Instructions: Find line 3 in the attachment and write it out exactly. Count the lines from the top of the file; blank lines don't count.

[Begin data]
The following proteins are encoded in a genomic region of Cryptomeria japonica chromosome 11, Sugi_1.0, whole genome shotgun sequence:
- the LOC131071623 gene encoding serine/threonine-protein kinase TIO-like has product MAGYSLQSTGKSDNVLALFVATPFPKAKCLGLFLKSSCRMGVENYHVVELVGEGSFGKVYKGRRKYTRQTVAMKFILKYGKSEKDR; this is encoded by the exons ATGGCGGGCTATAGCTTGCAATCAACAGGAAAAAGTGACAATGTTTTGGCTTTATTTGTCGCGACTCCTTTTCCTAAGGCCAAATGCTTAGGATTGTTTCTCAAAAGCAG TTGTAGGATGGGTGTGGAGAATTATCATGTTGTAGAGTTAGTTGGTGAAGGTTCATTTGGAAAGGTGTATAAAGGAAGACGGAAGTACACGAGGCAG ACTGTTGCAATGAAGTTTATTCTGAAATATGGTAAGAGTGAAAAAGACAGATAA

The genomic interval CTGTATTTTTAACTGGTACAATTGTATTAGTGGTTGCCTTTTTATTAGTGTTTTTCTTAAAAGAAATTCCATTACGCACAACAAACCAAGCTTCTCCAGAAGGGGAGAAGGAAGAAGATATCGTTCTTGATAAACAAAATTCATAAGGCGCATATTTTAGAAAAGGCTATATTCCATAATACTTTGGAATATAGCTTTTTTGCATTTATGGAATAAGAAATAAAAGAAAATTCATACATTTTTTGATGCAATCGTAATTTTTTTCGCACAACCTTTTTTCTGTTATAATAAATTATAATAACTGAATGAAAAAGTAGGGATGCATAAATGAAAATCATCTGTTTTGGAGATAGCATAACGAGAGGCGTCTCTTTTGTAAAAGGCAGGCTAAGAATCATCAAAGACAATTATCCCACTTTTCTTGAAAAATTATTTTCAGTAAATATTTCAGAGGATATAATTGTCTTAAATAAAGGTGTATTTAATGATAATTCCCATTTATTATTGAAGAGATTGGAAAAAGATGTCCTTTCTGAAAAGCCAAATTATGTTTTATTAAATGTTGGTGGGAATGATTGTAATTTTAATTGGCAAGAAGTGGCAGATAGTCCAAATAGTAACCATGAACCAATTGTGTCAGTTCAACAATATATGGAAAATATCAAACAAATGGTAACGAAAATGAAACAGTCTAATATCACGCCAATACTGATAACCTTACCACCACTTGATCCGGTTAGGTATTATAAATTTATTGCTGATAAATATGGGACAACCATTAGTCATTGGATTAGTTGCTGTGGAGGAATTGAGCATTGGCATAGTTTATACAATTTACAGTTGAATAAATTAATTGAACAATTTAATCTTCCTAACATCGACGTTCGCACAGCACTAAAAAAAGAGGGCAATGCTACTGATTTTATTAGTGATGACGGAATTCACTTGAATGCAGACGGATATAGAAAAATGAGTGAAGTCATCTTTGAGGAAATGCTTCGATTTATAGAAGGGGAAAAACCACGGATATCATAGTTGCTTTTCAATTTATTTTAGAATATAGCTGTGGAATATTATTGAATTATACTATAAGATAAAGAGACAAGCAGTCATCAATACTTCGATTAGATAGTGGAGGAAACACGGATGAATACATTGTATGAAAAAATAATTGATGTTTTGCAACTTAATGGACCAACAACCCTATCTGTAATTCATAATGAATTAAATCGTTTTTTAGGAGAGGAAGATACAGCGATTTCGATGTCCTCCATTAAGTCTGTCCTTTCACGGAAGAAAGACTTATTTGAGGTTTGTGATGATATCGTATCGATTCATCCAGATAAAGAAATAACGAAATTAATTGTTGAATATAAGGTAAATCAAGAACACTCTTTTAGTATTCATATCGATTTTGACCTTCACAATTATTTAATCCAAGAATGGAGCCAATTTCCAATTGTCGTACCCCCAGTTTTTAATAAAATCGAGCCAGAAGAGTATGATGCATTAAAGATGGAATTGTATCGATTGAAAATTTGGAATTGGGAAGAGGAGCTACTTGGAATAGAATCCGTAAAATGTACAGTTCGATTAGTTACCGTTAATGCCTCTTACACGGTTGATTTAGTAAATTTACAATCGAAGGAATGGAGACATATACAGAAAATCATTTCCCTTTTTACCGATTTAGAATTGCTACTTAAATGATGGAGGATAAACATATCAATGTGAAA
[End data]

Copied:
The genomic interval CTGTATTTTTAACTGGTACAATTGTATTAGTGGTTGCCTTTTTATTAGTGTTTTTCTTAAAAGAAATTCCATTACGCACAACAAACCAAGCTTCTCCAGAAGGGGAGAAGGAAGAAGATATCGTTCTTGATAAACAAAATTCATAAGGCGCATATTTTAGAAAAGGCTATATTCCATAATACTTTGGAATATAGCTTTTTTGCATTTATGGAATAAGAAATAAAAGAAAATTCATACATTTTTTGATGCAATCGTAATTTTTTTCGCACAACCTTTTTTCTGTTATAATAAATTATAATAACTGAATGAAAAAGTAGGGATGCATAAATGAAAATCATCTGTTTTGGAGATAGCATAACGAGAGGCGTCTCTTTTGTAAAAGGCAGGCTAAGAATCATCAAAGACAATTATCCCACTTTTCTTGAAAAATTATTTTCAGTAAATATTTCAGAGGATATAATTGTCTTAAATAAAGGTGTATTTAATGATAATTCCCATTTATTATTGAAGAGATTGGAAAAAGATGTCCTTTCTGAAAAGCCAAATTATGTTTTATTAAATGTTGGTGGGAATGATTGTAATTTTAATTGGCAAGAAGTGGCAGATAGTCCAAATAGTAACCATGAACCAATTGTGTCAGTTCAACAATATATGGAAAATATCAAACAAATGGTAACGAAAATGAAACAGTCTAATATCACGCCAATACTGATAACCTTACCACCACTTGATCCGGTTAGGTATTATAAATTTATTGCTGATAAATATGGGACAACCATTAGTCATTGGATTAGTTGCTGTGGAGGAATTGAGCATTGGCATAGTTTATACAATTTACAGTTGAATAAATTAATTGAACAATTTAATCTTCCTAACATCGACGTTCGCACAGCACTAAAAAAAGAGGGCAATGCTACTGATTTTATTAGTGATGACGGAATTCACTTGAATGCAGACGGATATAGAAAAATGAGTGAAGTCATCTTTGAGGAAATGCTTCGATTTATAGAAGGGGAAAAACCACGGATATCATAGTTGCTTTTCAATTTATTTTAGAATATAGCTGTGGAATATTATTGAATTATACTATAAGATAAAGAGACAAGCAGTCATCAATACTTCGATTAGATAGTGGAGGAAACACGGATGAATACATTGTATGAAAAAATAATTGATGTTTTGCAACTTAATGGACCAACAACCCTATCTGTAATTCATAATGAATTAAATCGTTTTTTAGGAGAGGAAGATACAGCGATTTCGATGTCCTCCATTAAGTCTGTCCTTTCACGGAAGAAAGACTTATTTGAGGTTTGTGATGATATCGTATCGATTCATCCAGATAAAGAAATAACGAAATTAATTGTTGAATATAAGGTAAATCAAGAACACTCTTTTAGTATTCATATCGATTTTGACCTTCACAATTATTTAATCCAAGAATGGAGCCAATTTCCAATTGTCGTACCCCCAGTTTTTAATAAAATCGAGCCAGAAGAGTATGATGCATTAAAGATGGAATTGTATCGATTGAAAATTTGGAATTGGGAAGAGGAGCTACTTGGAATAGAATCCGTAAAATGTACAGTTCGATTAGTTACCGTTAATGCCTCTTACACGGTTGATTTAGTAAATTTACAATCGAAGGAATGGAGACATATACAGAAAATCATTTCCCTTTTTACCGATTTAGAATTGCTACTTAAATGATGGAGGATAAACATATCAATGTGAAA